West Side group hosts summer camp, offers kids safe space

BUILD Chicago's camp offers enrichment activities, sports

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Zach Cunning/AustinTalks

BUILD Chicago has been hosting a summer camp in Austin for youth from kindergarten to 8th with enrichment activities, peace circles, basketball and volleyball – and a small farm with some very friendly chickens.

Daniel Brown, a middle schooler who's been participating in BUILD programs for two years, said having an in-person summer camp this year was important because "it keeps kids like me doing stuff instead of staying home and sleeping. It keeps us active."

Without BUILD's camp, he'd just be bored at home this summer.

Jamey Makowski, BUILD's manager of program development, said she has a lot of experience with summer camps but never during a pandemic.

"We had to bring our young people together to give them some sort of an outlet this summer," she said.

Normally, BUILD would host multiple camps throughout the South and West sides, some with upwards of 100 kids.

This year, the organization could host only a single camp, with about 60 kids, Makowski said.

In past years, the camps have had morning and afternoon sessions.

But this year "we realized that we would serve our young people better and get the maximum use out of the camp if we did a full day."

Many of the kids are still dropped off in the morning, but some families are only able to come in the afternoon, and BUILD still wanted to serve them, she said.

BUILD staff did a lot of research – and a lot of reading – to understand the health guidelines from the Centers for Disease and Control Prevention and the city, Makowski said.

Jill Bradley, BUILD's chief operating officer, said the campers were placed into groups of 10 based on age.

Each group was assigned a colored wrist band so that staff could easily ensure groups stay separated and use spaces at their allotted times.

Social distancing requirements made them reimagine how to best use the space, Bradley said.

They rented large, air-conditioned tents to use as rooms for each group of students, a previously little used field served as a volleyball court and the shade of a nearby tree was used on Mondays and Fridays for peace circles.

"We're not in Shangri-La," said Bradley, referencing James Hilton's peaceful utopia in the novel "Lost Horizon."

"Occasionally, there are challenges in terms of violent incidents. Someone did get killed a few weeks ago."

The peace circles gave kids a safe place to discuss those difficult and painful topics and sort through their feelings.

Makowski said they wanted to bring "young people together to give them some sort of outlet this summer.

"To give the young people a safe space, to speak their truth is what we say, to just be able to be open and have some freedom to speak and express everything that they've been dealing with over the past few months," she said.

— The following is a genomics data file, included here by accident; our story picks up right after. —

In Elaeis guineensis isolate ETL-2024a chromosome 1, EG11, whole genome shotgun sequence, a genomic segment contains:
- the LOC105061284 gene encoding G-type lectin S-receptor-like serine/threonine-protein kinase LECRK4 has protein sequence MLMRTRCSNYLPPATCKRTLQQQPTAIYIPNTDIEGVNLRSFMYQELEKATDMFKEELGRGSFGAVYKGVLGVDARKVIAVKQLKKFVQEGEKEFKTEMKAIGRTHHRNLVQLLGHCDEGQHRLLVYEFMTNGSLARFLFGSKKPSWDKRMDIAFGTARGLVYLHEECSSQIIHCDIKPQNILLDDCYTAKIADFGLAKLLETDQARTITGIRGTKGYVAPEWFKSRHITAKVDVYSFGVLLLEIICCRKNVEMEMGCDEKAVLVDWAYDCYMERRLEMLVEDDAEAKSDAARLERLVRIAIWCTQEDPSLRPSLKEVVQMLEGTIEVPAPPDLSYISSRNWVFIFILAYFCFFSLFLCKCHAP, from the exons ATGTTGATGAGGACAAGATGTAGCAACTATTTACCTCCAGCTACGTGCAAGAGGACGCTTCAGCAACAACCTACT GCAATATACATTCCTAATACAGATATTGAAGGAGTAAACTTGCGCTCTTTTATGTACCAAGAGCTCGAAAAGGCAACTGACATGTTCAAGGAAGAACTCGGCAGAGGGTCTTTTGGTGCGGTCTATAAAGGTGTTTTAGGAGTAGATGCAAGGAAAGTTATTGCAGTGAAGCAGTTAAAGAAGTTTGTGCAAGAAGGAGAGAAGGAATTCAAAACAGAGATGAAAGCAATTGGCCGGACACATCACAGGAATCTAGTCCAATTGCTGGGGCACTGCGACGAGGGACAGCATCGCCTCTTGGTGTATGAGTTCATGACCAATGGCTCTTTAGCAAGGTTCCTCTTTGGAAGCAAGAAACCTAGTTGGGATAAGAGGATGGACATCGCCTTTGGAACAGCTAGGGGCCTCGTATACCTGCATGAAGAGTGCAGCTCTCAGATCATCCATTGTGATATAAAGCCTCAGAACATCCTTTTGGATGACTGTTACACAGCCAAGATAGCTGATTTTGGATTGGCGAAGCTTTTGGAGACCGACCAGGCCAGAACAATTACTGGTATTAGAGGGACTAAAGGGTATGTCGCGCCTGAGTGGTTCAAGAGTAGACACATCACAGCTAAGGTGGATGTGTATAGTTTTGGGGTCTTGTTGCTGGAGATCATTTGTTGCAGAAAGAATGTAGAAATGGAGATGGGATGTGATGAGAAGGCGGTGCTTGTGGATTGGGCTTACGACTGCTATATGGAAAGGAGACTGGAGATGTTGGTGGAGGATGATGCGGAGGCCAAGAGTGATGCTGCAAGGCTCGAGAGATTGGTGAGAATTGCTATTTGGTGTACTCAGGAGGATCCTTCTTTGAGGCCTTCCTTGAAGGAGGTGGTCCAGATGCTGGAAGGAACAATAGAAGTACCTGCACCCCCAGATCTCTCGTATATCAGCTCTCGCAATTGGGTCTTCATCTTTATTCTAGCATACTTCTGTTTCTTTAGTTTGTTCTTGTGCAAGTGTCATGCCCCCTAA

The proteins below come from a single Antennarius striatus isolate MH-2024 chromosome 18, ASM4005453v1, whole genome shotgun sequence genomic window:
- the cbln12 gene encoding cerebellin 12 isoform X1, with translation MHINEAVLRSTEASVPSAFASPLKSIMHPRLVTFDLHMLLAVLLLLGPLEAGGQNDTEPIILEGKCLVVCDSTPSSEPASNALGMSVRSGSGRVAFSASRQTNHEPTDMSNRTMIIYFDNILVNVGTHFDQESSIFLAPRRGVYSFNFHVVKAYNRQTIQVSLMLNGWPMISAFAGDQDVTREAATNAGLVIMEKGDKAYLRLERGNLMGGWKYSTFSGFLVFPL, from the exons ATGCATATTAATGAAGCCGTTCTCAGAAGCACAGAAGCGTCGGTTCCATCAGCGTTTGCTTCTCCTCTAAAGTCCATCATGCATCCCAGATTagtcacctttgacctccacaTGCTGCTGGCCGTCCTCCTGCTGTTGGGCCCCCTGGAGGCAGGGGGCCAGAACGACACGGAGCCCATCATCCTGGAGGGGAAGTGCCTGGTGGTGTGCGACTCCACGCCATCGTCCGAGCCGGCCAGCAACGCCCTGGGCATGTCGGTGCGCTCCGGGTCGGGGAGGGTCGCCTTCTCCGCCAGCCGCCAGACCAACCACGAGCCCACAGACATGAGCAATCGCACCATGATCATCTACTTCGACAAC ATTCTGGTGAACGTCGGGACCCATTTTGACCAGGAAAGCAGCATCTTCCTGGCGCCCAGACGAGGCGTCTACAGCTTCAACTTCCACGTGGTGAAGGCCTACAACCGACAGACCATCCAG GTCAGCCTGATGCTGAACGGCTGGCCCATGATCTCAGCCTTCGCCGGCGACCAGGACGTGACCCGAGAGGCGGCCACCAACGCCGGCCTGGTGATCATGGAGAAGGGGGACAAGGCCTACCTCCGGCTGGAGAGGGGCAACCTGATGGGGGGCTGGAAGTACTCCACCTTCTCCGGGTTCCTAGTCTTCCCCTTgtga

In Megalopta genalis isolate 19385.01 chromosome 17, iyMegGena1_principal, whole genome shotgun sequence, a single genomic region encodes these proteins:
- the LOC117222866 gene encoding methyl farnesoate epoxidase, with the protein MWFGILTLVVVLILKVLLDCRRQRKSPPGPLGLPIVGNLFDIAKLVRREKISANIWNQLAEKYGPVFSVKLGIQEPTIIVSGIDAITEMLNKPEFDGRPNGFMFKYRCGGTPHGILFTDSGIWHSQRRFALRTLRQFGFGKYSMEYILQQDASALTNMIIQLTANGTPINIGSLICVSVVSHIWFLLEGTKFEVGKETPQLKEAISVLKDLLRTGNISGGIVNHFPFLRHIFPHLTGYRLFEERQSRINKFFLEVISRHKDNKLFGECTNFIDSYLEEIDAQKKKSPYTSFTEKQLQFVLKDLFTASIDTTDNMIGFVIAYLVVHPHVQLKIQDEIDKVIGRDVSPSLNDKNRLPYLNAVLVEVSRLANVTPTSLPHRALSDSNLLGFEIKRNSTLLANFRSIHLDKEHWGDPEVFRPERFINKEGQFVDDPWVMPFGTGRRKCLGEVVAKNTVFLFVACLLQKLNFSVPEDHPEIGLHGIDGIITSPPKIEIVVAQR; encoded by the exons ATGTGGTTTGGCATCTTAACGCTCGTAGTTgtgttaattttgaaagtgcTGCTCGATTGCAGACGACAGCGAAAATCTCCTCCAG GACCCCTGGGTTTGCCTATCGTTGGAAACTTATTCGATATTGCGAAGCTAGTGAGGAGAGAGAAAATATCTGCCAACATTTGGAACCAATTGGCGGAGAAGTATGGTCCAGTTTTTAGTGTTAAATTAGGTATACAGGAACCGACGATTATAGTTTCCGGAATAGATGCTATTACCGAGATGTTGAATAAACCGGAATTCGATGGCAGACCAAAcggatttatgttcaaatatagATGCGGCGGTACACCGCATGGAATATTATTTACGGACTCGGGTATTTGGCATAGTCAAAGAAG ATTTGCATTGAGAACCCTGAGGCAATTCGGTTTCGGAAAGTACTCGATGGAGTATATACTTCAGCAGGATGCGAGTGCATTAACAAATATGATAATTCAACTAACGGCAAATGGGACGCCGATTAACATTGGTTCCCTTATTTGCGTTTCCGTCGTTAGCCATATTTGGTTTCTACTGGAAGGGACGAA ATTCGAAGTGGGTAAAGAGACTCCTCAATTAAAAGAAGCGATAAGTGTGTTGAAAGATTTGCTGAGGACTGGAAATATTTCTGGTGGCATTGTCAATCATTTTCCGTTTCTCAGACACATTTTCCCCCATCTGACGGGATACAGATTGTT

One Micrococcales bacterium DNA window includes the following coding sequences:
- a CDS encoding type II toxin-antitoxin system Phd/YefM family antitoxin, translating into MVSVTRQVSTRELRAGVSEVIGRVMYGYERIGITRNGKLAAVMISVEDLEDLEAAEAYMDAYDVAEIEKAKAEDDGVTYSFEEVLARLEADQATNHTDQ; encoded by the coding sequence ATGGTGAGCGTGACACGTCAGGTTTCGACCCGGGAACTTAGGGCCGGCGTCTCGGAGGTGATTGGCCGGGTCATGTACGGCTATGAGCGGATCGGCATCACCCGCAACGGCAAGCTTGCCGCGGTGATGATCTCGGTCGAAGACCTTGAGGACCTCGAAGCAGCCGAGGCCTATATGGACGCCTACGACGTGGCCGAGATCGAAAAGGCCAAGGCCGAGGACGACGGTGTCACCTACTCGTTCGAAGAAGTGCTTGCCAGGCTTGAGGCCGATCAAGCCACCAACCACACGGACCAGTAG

The twice-a-week peace circles has been important because it gives the kids an opportunity to think through what they want to discuss in advance. It means if something happens during the week, they know there will be somewhere for them to talk about it, she said.

On the other side of BUILD's grounds is what is officially called the garden, but Bradley said it's really a small farm.

Carmen Scott, who leads BUILD's enrichment program, said they started with just five chickens about several weeks ago, with the number in their "chicken mansion" quickly growing to 14.

They maximum they could have is around 30 but no roosters, she said.

In addition to the chickens, the small farm has beds with tomatoes, zucchini, lettuce and peppers.

Cortez Dean, who's been part of BUILD for four years and manages the "farm," said they've also been planting flowers to attract natural pollinators such as bees and butterflies.

"We heard about the population [decline] of bees, we wanted to help out a bit."

They dedicated one of their beds and part of a small peace garden to flowers that specifically attract bees, and Dean said he's interested in the possibility of creating some low-maintenance hives to help out the bee population.

CEO Adam Alonso said it has taken nearly $300,000 to make this summer's camp happen.

They raised the money through a GoFundMe, and Zynga Corp. kicked off the summer camp campaign, he said.

"Everyone, I think, can come together around the fact that it's been horrible for everyone, and especially for kids in neighborhoods that are already challenged. I will gladly write my check so these kids can have a fun summer, they can get out, they can be engaged with BUILD staff," Alonso said.

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